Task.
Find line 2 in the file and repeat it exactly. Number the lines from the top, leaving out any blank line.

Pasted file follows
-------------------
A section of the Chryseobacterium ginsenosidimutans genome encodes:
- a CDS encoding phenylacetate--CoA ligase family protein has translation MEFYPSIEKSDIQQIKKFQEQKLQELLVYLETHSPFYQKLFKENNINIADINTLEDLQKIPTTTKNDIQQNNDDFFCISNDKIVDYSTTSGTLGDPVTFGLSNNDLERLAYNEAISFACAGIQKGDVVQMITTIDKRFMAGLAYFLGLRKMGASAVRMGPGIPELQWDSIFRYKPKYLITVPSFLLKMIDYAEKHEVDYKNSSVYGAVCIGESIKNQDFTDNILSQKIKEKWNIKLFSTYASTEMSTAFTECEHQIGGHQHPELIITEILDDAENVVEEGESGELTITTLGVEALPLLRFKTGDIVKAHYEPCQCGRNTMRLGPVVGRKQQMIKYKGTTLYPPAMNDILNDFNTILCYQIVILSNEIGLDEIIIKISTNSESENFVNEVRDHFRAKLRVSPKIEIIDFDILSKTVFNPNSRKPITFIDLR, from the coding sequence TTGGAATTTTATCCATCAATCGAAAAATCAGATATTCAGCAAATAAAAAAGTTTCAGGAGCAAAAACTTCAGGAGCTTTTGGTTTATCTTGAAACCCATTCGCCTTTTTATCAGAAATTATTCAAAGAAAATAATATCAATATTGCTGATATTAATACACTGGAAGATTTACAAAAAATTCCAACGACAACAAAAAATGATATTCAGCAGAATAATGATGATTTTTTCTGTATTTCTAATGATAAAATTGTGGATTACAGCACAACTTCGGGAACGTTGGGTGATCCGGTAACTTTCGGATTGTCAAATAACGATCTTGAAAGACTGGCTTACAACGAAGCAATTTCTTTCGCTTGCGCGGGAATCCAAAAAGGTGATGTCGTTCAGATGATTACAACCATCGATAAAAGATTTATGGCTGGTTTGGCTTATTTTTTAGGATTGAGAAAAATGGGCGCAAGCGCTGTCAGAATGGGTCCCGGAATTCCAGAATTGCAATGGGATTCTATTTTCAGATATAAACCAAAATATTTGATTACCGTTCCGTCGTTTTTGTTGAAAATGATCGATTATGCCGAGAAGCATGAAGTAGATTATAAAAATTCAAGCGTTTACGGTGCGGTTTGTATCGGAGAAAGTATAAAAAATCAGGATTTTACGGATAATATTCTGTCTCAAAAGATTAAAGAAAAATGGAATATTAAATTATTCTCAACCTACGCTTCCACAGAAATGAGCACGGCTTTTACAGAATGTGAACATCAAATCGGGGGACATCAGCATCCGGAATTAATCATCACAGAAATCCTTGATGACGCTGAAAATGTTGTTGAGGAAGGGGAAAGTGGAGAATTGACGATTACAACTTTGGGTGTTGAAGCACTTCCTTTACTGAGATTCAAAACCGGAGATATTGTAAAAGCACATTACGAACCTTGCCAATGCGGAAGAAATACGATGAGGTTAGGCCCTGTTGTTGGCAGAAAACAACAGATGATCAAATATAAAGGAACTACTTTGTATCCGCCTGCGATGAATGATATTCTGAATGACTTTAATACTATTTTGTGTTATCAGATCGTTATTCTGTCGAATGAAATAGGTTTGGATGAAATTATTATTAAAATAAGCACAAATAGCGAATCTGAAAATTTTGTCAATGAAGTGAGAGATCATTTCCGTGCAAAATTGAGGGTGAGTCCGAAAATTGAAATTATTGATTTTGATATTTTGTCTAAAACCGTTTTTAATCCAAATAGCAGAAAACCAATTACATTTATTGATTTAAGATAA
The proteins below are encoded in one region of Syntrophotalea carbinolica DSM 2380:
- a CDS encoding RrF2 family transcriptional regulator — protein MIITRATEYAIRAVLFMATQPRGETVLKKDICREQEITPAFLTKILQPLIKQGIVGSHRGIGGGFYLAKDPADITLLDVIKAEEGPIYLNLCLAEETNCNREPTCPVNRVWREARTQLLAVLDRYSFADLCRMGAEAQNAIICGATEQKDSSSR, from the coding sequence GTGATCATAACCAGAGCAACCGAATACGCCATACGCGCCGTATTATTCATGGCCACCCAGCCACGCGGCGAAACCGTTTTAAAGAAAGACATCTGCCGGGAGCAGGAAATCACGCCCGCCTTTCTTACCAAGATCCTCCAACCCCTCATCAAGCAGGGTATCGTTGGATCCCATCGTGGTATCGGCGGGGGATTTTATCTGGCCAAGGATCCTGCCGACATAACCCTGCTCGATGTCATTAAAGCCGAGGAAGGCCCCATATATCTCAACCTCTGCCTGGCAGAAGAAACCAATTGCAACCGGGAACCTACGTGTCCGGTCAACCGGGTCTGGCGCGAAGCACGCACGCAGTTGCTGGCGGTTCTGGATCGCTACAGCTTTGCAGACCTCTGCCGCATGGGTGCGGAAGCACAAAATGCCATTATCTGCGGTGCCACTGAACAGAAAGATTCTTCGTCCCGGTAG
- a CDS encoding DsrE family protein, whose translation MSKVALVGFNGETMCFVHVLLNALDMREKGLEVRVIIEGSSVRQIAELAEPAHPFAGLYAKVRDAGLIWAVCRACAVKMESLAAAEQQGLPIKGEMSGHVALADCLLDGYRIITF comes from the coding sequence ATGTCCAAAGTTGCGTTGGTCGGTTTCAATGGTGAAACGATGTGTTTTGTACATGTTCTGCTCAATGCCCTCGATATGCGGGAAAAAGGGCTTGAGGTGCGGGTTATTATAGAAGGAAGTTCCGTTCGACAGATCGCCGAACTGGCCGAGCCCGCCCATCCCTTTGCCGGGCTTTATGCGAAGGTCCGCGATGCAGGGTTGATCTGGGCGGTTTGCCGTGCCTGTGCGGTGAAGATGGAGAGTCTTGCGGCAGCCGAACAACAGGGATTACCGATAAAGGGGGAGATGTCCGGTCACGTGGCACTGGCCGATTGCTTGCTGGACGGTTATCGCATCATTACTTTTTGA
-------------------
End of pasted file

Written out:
- a CDS encoding phenylacetate--CoA ligase family protein has translation MEFYPSIEKSDIQQIKKFQEQKLQELLVYLETHSPFYQKLFKENNINIADINTLEDLQKIPTTTKNDIQQNNDDFFCISNDKIVDYSTTSGTLGDPVTFGLSNNDLERLAYNEAISFACAGIQKGDVVQMITTIDKRFMAGLAYFLGLRKMGASAVRMGPGIPELQWDSIFRYKPKYLITVPSFLLKMIDYAEKHEVDYKNSSVYGAVCIGESIKNQDFTDNILSQKIKEKWNIKLFSTYASTEMSTAFTECEHQIGGHQHPELIITEILDDAENVVEEGESGELTITTLGVEALPLLRFKTGDIVKAHYEPCQCGRNTMRLGPVVGRKQQMIKYKGTTLYPPAMNDILNDFNTILCYQIVILSNEIGLDEIIIKISTNSESENFVNEVRDHFRAKLRVSPKIEIIDFDILSKTVFNPNSRKPITFIDLR, from the coding sequence TTGGAATTTTATCCATCAATCGAAAAATCAGATATTCAGCAAATAAAAAAGTTTCAGGAGCAAAAACTTCAGGAGCTTTTGGTTTATCTTGAAACCCATTCGCCTTTTTATCAGAAATTATTCAAAGAAAATAATATCAATATTGCTGATATTAATACACTGGAAGATTTACAAAAAATTCCAACGACAACAAAAAATGATATTCAGCAGAATAATGATGATTTTTTCTGTATTTCTAATGATAAAATTGTGGATTACAGCACAACTTCGGGAACGTTGGGTGATCCGGTAACTTTCGGATTGTCAAATAACGATCTTGAAAGACTGGCTTACAACGAAGCAATTTCTTTCGCTTGCGCGGGAATCCAAAAAGGTGATGTCGTTCAGATGATTACAACCATCGATAAAAGATTTATGGCTGGTTTGGCTTATTTTTTAGGATTGAGAAAAATGGGCGCAAGCGCTGTCAGAATGGGTCCCGGAATTCCAGAATTGCAATGGGATTCTATTTTCAGATATAAACCAAAATATTTGATTACCGTTCCGTCGTTTTTGTTGAAAATGATCGATTATGCCGAGAAGCATGAAGTAGATTATAAAAATTCAAGCGTTTACGGTGCGGTTTGTATCGGAGAAAGTATAAAAAATCAGGATTTTACGGATAATATTCTGTCTCAAAAGATTAAAGAAAAATGGAATATTAAATTATTCTCAACCTACGCTTCCACAGAAATGAGCACGGCTTTTACAGAATGTGAACATCAAATCGGGGGACATCAGCATCCGGAATTAATCATCACAGAAATCCTTGATGACGCTGAAAATGTTGTTGAGGAAGGGGAAAGTGGAGAATTGACGATTACAACTTTGGGTGTTGAAGCACTTCCTTTACTGAGATTCAAAACCGGAGATATTGTAAAAGCACATTACGAACCTTGCCAATGCGGAAGAAATACGATGAGGTTAGGCCCTGTTGTTGGCAGAAAACAACAGATGATCAAATATAAAGGAACTACTTTGTATCCGCCTGCGATGAATGATATTCTGAATGACTTTAATACTATTTTGTGTTATCAGATCGTTATTCTGTCGAATGAAATAGGTTTGGATGAAATTATTATTAAAATAAGCACAAATAGCGAATCTGAAAATTTTGTCAATGAAGTGAGAGATCATTTCCGTGCAAAATTGAGGGTGAGTCCGAAAATTGAAATTATTGATTTTGATATTTTGTCTAAAACCGTTTTTAATCCAAATAGCAGAAAACCAATTACATTTATTGATTTAAGATAA